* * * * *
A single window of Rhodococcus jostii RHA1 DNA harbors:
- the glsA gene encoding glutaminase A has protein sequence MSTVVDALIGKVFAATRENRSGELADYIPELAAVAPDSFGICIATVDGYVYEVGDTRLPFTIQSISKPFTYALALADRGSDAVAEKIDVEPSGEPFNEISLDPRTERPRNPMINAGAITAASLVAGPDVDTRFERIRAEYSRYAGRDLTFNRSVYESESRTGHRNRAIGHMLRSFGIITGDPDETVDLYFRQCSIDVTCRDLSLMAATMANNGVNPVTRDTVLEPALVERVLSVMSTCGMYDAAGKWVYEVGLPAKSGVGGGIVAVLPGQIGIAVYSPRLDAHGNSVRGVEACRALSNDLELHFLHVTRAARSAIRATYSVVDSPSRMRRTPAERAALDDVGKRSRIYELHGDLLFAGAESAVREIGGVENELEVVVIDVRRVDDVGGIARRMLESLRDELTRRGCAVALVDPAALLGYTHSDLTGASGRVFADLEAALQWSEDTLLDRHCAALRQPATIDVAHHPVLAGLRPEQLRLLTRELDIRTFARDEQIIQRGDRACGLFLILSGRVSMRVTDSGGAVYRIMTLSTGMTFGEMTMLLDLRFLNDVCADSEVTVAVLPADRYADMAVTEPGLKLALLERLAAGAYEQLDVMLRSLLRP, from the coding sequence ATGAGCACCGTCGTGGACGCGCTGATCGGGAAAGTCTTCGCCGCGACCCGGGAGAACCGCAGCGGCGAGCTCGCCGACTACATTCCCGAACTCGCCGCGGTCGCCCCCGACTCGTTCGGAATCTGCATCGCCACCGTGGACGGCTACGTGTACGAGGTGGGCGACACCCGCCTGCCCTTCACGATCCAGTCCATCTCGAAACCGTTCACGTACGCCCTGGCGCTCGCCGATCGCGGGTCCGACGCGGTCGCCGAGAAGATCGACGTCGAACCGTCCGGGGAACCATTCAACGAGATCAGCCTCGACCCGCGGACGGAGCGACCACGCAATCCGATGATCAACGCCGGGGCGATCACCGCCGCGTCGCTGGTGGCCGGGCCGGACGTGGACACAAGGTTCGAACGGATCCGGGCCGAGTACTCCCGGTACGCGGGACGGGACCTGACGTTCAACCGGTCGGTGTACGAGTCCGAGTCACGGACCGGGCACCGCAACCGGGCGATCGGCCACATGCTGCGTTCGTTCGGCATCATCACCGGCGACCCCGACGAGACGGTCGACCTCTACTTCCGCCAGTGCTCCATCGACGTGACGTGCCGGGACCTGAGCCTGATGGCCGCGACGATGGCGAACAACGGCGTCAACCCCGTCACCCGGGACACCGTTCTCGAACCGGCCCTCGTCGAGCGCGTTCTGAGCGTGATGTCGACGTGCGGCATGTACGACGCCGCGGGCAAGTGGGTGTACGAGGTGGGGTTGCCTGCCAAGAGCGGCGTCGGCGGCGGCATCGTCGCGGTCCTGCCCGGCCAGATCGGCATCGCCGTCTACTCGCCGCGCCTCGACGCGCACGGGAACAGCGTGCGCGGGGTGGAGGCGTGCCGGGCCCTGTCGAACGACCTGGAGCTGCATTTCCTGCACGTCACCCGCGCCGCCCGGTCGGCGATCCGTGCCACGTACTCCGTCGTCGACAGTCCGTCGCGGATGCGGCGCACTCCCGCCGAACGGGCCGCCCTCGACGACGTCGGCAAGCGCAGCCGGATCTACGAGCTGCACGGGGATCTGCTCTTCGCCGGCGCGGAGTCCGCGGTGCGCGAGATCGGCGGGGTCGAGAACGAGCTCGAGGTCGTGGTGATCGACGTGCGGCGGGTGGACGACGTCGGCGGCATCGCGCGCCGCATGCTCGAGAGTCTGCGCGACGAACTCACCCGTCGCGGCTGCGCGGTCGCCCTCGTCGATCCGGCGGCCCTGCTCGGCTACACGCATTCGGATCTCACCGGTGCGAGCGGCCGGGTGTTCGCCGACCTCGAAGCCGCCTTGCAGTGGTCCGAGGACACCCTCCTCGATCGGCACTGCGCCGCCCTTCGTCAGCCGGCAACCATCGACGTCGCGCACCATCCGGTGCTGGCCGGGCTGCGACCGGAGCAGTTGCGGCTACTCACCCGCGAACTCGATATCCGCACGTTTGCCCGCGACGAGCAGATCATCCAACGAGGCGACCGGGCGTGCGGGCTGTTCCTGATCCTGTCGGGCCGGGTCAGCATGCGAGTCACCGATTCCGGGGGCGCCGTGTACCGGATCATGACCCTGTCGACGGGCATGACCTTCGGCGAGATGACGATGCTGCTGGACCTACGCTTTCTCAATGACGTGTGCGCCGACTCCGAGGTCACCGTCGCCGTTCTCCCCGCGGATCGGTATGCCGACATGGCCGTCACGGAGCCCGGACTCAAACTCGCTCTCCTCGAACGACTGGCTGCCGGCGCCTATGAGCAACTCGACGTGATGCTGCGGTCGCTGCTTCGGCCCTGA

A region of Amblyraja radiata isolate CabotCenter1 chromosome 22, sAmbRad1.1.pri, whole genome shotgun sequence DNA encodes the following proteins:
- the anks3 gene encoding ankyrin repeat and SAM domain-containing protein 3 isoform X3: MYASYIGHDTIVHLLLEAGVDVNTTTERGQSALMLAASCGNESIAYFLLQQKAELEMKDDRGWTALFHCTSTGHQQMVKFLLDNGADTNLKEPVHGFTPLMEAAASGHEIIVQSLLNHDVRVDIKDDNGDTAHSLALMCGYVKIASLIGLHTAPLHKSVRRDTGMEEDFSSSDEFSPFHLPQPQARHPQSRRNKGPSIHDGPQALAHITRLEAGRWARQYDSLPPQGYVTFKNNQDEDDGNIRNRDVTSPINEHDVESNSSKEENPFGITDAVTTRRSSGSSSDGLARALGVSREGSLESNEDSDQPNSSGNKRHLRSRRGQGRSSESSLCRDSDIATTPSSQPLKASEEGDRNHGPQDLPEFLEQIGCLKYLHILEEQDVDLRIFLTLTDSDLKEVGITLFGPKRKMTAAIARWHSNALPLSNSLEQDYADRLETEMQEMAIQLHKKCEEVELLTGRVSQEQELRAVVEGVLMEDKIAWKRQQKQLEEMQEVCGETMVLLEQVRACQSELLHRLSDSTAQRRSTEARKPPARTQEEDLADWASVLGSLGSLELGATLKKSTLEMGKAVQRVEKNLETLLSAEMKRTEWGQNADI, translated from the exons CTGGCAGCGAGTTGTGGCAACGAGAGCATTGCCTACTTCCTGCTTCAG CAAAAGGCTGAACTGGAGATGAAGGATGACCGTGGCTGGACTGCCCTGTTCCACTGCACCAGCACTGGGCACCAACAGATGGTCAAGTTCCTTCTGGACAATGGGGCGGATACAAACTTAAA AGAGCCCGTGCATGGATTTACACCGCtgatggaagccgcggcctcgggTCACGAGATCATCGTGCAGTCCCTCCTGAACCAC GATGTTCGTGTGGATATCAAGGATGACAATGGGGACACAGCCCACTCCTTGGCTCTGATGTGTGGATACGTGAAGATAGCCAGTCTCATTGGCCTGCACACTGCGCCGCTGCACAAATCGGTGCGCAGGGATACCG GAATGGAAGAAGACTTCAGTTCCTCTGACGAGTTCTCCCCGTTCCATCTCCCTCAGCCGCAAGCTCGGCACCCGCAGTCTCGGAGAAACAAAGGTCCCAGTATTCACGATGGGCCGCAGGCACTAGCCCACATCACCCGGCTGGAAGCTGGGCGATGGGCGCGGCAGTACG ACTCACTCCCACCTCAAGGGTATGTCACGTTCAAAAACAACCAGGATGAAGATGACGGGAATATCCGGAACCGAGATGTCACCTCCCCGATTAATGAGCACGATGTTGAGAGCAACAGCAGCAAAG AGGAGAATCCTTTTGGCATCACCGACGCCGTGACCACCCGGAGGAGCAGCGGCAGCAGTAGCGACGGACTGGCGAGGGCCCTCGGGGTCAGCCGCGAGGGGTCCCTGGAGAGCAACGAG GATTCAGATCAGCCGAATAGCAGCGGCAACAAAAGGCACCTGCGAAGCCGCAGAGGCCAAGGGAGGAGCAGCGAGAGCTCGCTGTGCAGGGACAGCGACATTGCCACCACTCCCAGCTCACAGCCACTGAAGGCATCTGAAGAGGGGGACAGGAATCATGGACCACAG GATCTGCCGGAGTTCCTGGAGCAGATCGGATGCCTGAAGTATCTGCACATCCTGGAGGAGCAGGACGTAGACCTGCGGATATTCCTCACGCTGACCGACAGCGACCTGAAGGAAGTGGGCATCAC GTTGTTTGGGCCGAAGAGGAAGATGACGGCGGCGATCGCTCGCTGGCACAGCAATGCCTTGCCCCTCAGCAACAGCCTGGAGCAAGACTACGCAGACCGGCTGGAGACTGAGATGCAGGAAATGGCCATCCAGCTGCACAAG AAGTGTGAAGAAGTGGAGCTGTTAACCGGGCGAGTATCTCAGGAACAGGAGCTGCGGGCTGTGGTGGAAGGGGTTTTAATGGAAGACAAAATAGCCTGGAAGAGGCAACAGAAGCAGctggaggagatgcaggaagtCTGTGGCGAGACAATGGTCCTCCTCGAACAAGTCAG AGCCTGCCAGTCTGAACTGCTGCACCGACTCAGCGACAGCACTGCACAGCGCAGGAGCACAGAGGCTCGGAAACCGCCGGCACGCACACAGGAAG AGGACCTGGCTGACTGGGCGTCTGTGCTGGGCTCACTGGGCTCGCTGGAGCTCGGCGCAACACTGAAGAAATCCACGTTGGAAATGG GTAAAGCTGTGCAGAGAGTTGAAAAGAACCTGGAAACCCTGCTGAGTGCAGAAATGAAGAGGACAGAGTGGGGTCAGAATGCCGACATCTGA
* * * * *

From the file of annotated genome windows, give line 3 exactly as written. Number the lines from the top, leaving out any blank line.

A region of Amblyraja radiata isolate CabotCenter1 chromosome 22, sAmbRad1.1.pri, whole genome shotgun sequence DNA encodes the following proteins: